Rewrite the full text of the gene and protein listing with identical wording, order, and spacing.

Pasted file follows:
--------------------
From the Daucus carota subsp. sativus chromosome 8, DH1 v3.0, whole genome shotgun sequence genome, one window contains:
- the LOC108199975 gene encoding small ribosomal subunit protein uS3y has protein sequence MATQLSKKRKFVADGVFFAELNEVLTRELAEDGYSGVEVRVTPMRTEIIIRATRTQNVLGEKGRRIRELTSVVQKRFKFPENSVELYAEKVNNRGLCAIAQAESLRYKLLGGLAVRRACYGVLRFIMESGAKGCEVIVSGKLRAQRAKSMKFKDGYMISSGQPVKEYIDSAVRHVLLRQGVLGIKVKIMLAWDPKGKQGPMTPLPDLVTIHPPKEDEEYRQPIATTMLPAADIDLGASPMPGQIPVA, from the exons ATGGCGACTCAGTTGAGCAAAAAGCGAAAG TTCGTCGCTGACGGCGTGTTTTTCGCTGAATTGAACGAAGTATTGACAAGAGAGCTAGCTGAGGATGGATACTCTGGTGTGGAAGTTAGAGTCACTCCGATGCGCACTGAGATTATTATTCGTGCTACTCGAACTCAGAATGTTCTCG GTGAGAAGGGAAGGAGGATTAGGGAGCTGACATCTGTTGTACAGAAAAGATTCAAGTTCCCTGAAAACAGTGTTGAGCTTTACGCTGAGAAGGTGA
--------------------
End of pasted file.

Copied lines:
From the Daucus carota subsp. sativus chromosome 8, DH1 v3.0, whole genome shotgun sequence genome, one window contains:
- the LOC108199975 gene encoding small ribosomal subunit protein uS3y has protein sequence MATQLSKKRKFVADGVFFAELNEVLTRELAEDGYSGVEVRVTPMRTEIIIRATRTQNVLGEKGRRIRELTSVVQKRFKFPENSVELYAEKVNNRGLCAIAQAESLRYKLLGGLAVRRACYGVLRFIMESGAKGCEVIVSGKLRAQRAKSMKFKDGYMISSGQPVKEYIDSAVRHVLLRQGVLGIKVKIMLAWDPKGKQGPMTPLPDLVTIHPPKEDEEYRQPIATTMLPAADIDLGASPMPGQIPVA, from the exons ATGGCGACTCAGTTGAGCAAAAAGCGAAAG TTCGTCGCTGACGGCGTGTTTTTCGCTGAATTGAACGAAGTATTGACAAGAGAGCTAGCTGAGGATGGATACTCTGGTGTGGAAGTTAGAGTCACTCCGATGCGCACTGAGATTATTATTCGTGCTACTCGAACTCAGAATGTTCTCG GTGAGAAGGGAAGGAGGATTAGGGAGCTGACATCTGTTGTACAGAAAAGATTCAAGTTCCCTGAAAACAGTGTTGAGCTTTACGCTGAGAAGGTGA